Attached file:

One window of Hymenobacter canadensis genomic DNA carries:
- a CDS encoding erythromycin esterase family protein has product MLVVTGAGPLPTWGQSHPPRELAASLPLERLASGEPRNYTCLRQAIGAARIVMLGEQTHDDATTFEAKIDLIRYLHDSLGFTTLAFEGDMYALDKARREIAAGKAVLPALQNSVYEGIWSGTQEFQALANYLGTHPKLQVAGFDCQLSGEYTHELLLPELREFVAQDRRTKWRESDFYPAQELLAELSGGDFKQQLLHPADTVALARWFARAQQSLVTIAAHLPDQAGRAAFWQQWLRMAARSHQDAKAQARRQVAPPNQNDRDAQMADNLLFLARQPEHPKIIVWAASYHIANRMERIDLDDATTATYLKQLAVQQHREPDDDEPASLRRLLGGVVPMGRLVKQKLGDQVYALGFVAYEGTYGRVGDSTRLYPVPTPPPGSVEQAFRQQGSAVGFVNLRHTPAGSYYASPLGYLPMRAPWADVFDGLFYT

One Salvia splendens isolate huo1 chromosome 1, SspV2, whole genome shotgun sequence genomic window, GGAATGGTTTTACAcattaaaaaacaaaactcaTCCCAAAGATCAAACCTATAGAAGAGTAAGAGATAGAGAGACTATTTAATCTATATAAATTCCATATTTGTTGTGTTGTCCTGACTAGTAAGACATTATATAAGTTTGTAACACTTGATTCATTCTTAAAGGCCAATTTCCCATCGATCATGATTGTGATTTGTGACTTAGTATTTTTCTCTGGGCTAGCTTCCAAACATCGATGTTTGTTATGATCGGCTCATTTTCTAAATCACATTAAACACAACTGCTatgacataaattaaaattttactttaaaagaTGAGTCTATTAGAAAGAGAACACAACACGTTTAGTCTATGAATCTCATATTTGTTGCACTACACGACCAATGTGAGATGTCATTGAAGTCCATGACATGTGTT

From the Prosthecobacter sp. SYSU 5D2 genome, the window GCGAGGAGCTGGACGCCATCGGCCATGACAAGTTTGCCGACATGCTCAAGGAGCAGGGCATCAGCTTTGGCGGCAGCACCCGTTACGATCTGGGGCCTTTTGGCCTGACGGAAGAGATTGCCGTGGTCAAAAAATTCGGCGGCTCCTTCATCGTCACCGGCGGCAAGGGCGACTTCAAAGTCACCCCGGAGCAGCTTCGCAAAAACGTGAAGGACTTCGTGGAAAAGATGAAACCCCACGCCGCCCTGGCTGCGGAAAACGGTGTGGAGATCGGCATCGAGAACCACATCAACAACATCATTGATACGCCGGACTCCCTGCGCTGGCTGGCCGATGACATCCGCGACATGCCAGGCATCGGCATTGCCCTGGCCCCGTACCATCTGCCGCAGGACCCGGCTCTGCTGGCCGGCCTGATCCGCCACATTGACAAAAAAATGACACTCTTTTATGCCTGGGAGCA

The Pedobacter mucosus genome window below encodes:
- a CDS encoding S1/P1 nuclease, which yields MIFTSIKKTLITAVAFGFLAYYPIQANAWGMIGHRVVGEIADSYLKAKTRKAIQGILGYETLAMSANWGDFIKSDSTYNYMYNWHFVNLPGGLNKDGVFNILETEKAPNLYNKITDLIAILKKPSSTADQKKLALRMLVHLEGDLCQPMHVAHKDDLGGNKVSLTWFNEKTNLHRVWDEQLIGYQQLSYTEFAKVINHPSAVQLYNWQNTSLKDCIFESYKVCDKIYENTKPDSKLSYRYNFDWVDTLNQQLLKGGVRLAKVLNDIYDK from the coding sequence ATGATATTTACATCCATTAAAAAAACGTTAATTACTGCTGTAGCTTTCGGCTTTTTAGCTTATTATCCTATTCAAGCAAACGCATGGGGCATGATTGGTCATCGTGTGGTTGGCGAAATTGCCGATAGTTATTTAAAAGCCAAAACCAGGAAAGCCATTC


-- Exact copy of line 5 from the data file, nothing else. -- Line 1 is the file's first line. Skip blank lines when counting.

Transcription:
The Pedobacter mucosus genome window below encodes: